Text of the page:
Health insurance exchanges: the upside-downness of left and right
To appreciate how upside down our left-right politics has become, consider the current dust-up over health insurance exchanges.
They started out as a hot topic on the Republican neo-conservative salon circuit, promoted as an innovative way to involve free-market concepts in solving the problems of medical insurance costs. Since getting incorporated into ObamaCare, however, the term “health insurance exchanges” has come to connote something as iniquitous as “wife-swapping” on the Republican stump.
Conservatives argue that as shaped by the Obama administration, the exchanges have become so overburdened with regulations they no longer reflect the original idea. That’s the basic objection raised by Gov. Nathan Deal in announcing his decision to reject the invitation for the state to set up its own exchange to go into operation in 2014, and instead let the feds and set it up.
Supporters of the bill argue the regulations amount to consumer protections that a lot of states already have in place. However you come down on it, there are going to be exchanges in all the states, now that the election has removed any doubts about the survival of the Affordable Care Act. So by asserting their states’ independence, Deal and the other governors who have rejected the invitation to set up their own plans are opting to let federal bureaucrats come in the state and do it for them.
Upside down? Diana Ross didn’t sing it any better.
For the average consumer who needs health insurance, it isn’t likely to matter that much whether the exchange – basically, a website for people to go and shop health insurance plans, and the administrative staff which polices the plans and decides of them get in the marketplace – is run by the state or federal government. But states which have moved to set up their own plans, such as Maryland and California, will have a far better chance to fine-tune their programs than the states which rejected the opportunity.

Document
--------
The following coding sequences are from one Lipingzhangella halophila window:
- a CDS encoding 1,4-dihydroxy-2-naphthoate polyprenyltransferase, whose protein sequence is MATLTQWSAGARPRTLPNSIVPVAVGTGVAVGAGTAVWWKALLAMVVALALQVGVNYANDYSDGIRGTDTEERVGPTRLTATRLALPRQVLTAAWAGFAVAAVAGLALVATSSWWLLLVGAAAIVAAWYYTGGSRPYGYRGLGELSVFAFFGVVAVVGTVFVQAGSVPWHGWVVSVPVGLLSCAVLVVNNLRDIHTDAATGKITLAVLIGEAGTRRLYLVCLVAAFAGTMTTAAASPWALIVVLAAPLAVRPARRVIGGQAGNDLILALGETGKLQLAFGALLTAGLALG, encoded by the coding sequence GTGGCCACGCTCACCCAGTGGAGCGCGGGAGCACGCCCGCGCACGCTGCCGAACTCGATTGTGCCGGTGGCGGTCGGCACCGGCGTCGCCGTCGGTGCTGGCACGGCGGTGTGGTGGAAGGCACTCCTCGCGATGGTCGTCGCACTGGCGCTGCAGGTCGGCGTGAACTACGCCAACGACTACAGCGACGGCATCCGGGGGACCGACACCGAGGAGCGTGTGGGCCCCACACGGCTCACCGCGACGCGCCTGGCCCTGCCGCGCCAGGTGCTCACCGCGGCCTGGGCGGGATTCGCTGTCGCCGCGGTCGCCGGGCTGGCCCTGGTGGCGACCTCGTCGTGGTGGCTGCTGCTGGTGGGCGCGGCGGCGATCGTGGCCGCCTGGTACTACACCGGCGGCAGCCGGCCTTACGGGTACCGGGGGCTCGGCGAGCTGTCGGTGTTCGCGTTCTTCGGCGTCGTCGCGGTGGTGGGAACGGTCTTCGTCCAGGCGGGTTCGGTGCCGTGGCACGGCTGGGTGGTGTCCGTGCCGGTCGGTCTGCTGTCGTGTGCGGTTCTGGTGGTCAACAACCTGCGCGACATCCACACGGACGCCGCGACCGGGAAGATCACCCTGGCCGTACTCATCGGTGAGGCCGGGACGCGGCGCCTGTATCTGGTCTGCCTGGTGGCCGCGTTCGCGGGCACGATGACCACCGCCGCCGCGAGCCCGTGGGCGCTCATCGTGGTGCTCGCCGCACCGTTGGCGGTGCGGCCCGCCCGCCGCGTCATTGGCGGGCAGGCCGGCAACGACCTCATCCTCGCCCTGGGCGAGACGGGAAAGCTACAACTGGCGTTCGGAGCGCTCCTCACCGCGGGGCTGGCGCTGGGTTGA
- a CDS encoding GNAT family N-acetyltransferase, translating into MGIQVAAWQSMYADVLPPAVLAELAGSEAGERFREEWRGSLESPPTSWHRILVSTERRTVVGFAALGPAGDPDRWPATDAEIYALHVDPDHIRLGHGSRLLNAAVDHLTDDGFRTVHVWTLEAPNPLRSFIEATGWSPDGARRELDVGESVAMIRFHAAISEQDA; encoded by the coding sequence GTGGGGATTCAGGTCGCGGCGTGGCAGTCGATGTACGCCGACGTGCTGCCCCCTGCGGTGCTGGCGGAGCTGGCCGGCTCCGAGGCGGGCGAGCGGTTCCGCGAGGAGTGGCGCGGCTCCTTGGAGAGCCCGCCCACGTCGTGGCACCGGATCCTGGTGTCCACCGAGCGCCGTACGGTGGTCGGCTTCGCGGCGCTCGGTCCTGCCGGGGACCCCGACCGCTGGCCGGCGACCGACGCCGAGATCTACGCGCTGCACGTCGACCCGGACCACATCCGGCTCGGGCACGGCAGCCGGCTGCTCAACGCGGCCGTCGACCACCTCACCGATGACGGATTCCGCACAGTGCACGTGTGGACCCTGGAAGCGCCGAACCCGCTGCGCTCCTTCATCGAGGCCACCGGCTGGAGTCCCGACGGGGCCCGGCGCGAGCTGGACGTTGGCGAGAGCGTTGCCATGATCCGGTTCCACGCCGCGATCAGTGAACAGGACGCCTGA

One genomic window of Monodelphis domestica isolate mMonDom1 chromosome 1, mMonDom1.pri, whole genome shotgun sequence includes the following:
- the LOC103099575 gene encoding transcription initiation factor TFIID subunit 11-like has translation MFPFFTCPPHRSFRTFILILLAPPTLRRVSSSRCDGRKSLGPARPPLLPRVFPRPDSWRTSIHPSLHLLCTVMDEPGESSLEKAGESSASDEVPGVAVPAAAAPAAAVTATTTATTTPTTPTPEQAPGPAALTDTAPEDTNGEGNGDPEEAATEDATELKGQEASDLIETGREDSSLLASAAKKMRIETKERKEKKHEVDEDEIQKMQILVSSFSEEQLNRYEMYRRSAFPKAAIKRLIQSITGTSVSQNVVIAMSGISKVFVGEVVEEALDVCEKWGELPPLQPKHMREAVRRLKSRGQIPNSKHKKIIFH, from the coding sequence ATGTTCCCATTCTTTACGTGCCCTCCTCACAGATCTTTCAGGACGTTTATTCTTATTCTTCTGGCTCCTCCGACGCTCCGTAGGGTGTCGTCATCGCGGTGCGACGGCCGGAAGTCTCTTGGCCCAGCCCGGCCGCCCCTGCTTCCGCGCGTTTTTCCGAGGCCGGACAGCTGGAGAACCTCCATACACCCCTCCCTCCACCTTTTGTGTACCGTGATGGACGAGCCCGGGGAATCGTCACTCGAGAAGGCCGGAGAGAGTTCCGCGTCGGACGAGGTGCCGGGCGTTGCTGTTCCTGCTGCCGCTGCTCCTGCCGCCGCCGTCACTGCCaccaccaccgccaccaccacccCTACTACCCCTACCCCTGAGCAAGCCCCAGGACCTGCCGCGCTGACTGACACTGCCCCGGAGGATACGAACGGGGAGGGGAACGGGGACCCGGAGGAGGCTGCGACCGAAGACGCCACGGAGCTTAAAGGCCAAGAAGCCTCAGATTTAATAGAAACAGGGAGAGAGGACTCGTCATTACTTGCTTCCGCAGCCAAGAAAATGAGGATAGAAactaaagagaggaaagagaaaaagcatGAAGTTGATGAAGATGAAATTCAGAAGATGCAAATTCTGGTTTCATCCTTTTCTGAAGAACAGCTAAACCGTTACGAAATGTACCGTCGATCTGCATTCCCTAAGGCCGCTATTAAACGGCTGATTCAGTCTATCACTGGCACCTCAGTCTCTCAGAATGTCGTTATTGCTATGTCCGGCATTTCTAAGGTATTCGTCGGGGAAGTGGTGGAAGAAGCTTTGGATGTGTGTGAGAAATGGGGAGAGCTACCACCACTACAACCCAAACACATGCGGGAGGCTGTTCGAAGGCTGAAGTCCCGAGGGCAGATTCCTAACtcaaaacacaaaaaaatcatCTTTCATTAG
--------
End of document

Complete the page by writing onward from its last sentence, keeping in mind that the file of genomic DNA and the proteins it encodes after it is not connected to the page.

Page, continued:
“A lot of states were playing chicken with the feds,” said Cindy Zeldin, executive director of Georgians for a Healthy Future.
The Republican governors who passed on the exchanges were presenting a solid front against ObamaCare, counting on Mitt Romney to win the election. Some, like Deal, are holding firm on the issue, while others, like Florida Gov. Rick Scott, have begun to look for wiggle room.
“Just saying no is not an answer,” Scott, formerly a staunch opponent of the exchanges, said last week, without saying just what he might say yes to.
The deadline for the states to declare whether they were setting up exchanges was Friday, but late Thursday, at the request of the Republican Governors Association, Health and Human Services Secretary Kathleen Sebelius pushed it back to Dec. 14.
That gives the still undecided Republican governors, such as Jan Brewer of Arizona and Chris Christie of New Jersey, time to come around. But there really isn’t much incentive for the Republicans who have already rejected them to stand down on the exchanges, because the big walk-back looms just beyond this one, on the issue of whether to accept the Medicaid expansion which is the most vital part of the Affordable Care Act.
When the U.S. Supreme Court upheld the Affordable Care Act while opening the door for the states to challenge the Medicaid expansion component, it put the governors in a tight political spot. They may reason they have nothing to lose by opposing the exchanges, which are coming anyway, but they stand to lose billions that their hard-pressed healthcare delivery systems need if they reject the Medicaid expansion.
The intramural fight over the upcoming reauthorization of the hospital bed tax has diverted attention from the issue temporarily here in Georgia, but you can expect the hospitals to begin very shortly making the case that playing ball on the Medicaid expansion amounts to a matter of survival.
Deal has already staked out a position strongly opposed to that aspect of ObamaCare as well, arguing that while the feds would pay all the costs of the expansion over the first three years, the state can’t afford the greater burden imposed by the law. But when an issue involving this much federal money is involved, he can expect a lot more blowback than he’s weathered on the health insurance exchanges.